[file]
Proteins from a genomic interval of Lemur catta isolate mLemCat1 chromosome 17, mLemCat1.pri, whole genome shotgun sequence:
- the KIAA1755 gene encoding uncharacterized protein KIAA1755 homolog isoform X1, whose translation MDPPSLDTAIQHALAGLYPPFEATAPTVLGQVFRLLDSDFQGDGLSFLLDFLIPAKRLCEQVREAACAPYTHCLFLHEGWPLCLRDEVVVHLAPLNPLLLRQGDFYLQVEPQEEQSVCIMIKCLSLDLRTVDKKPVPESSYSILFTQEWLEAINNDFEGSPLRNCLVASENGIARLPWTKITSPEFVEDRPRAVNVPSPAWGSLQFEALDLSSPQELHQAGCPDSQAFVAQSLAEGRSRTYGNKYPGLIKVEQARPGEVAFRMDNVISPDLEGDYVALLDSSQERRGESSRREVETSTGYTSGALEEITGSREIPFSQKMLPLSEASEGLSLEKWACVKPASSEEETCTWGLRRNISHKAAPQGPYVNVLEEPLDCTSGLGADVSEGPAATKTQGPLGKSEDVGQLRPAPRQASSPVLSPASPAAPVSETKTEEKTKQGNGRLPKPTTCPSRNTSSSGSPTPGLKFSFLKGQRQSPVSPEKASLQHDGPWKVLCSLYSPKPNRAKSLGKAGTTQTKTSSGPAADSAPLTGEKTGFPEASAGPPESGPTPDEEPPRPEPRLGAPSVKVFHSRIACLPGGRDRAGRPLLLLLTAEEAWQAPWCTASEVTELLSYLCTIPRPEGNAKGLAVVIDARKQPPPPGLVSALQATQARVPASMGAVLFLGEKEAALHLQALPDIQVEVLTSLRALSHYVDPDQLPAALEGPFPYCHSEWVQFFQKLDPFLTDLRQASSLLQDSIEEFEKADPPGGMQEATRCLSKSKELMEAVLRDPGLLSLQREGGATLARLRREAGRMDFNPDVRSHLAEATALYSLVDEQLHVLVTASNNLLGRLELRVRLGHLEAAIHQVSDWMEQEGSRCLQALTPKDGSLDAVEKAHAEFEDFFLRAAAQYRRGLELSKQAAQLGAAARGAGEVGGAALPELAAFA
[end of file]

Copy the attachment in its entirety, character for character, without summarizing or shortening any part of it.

Proteins from a genomic interval of Lemur catta isolate mLemCat1 chromosome 17, mLemCat1.pri, whole genome shotgun sequence:
- the KIAA1755 gene encoding uncharacterized protein KIAA1755 homolog isoform X1, whose translation MDPPSLDTAIQHALAGLYPPFEATAPTVLGQVFRLLDSDFQGDGLSFLLDFLIPAKRLCEQVREAACAPYTHCLFLHEGWPLCLRDEVVVHLAPLNPLLLRQGDFYLQVEPQEEQSVCIMIKCLSLDLRTVDKKPVPESSYSILFTQEWLEAINNDFEGSPLRNCLVASENGIARLPWTKITSPEFVEDRPRAVNVPSPAWGSLQFEALDLSSPQELHQAGCPDSQAFVAQSLAEGRSRTYGNKYPGLIKVEQARPGEVAFRMDNVISPDLEGDYVALLDSSQERRGESSRREVETSTGYTSGALEEITGSREIPFSQKMLPLSEASEGLSLEKWACVKPASSEEETCTWGLRRNISHKAAPQGPYVNVLEEPLDCTSGLGADVSEGPAATKTQGPLGKSEDVGQLRPAPRQASSPVLSPASPAAPVSETKTEEKTKQGNGRLPKPTTCPSRNTSSSGSPTPGLKFSFLKGQRQSPVSPEKASLQHDGPWKVLCSLYSPKPNRAKSLGKAGTTQTKTSSGPAADSAPLTGEKTGFPEASAGPPESGPTPDEEPPRPEPRLGAPSVKVFHSRIACLPGGRDRAGRPLLLLLTAEEAWQAPWCTASEVTELLSYLCTIPRPEGNAKGLAVVIDARKQPPPPGLVSALQATQARVPASMGAVLFLGEKEAALHLQALPDIQVEVLTSLRALSHYVDPDQLPAALEGPFPYCHSEWVQFFQKLDPFLTDLRQASSLLQDSIEEFEKADPPGGMQEATRCLSKSKELMEAVLRDPGLLSLQREGGATLARLRREAGRMDFNPDVRSHLAEATALYSLVDEQLHVLVTASNNLLGRLELRVRLGHLEAAIHQVSDWMEQEGSRCLQALTPKDGSLDAVEKAHAEFEDFFLRAAAQYRRGLELSKQAAQLGAAARGAGEVGGAALPELAAFA